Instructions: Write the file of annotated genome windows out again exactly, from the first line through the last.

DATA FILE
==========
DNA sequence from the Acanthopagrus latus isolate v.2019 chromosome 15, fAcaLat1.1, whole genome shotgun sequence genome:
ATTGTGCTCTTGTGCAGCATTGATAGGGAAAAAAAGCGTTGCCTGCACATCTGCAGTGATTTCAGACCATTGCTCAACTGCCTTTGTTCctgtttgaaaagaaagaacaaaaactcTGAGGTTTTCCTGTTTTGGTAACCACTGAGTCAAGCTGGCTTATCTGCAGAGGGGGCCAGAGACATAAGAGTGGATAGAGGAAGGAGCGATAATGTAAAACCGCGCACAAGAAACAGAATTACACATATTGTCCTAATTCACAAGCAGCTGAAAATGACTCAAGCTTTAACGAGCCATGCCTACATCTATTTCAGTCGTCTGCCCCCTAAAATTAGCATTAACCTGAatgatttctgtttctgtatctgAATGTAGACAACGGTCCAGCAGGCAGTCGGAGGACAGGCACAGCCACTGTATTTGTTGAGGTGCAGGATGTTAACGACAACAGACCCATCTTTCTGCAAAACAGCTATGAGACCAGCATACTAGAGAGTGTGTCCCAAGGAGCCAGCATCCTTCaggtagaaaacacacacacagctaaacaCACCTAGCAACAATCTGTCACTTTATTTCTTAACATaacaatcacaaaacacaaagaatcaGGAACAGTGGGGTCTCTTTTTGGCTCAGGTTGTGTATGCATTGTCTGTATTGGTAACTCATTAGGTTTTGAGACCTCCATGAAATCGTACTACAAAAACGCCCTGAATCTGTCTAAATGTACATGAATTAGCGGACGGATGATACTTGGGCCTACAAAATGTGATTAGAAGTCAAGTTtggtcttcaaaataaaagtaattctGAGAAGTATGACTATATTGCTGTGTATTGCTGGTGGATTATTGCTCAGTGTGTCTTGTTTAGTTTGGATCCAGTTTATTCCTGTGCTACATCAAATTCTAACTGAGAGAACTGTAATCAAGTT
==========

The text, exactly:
DNA sequence from the Acanthopagrus latus isolate v.2019 chromosome 15, fAcaLat1.1, whole genome shotgun sequence genome:
ATTGTGCTCTTGTGCAGCATTGATAGGGAAAAAAAGCGTTGCCTGCACATCTGCAGTGATTTCAGACCATTGCTCAACTGCCTTTGTTCctgtttgaaaagaaagaacaaaaactcTGAGGTTTTCCTGTTTTGGTAACCACTGAGTCAAGCTGGCTTATCTGCAGAGGGGGCCAGAGACATAAGAGTGGATAGAGGAAGGAGCGATAATGTAAAACCGCGCACAAGAAACAGAATTACACATATTGTCCTAATTCACAAGCAGCTGAAAATGACTCAAGCTTTAACGAGCCATGCCTACATCTATTTCAGTCGTCTGCCCCCTAAAATTAGCATTAACCTGAatgatttctgtttctgtatctgAATGTAGACAACGGTCCAGCAGGCAGTCGGAGGACAGGCACAGCCACTGTATTTGTTGAGGTGCAGGATGTTAACGACAACAGACCCATCTTTCTGCAAAACAGCTATGAGACCAGCATACTAGAGAGTGTGTCCCAAGGAGCCAGCATCCTTCaggtagaaaacacacacacagctaaacaCACCTAGCAACAATCTGTCACTTTATTTCTTAACATaacaatcacaaaacacaaagaatcaGGAACAGTGGGGTCTCTTTTTGGCTCAGGTTGTGTATGCATTGTCTGTATTGGTAACTCATTAGGTTTTGAGACCTCCATGAAATCGTACTACAAAAACGCCCTGAATCTGTCTAAATGTACATGAATTAGCGGACGGATGATACTTGGGCCTACAAAATGTGATTAGAAGTCAAGTTtggtcttcaaaataaaagtaattctGAGAAGTATGACTATATTGCTGTGTATTGCTGGTGGATTATTGCTCAGTGTGTCTTGTTTAGTTTGGATCCAGTTTATTCCTGTGCTACATCAAATTCTAACTGAGAGAACTGTAATCAAGTT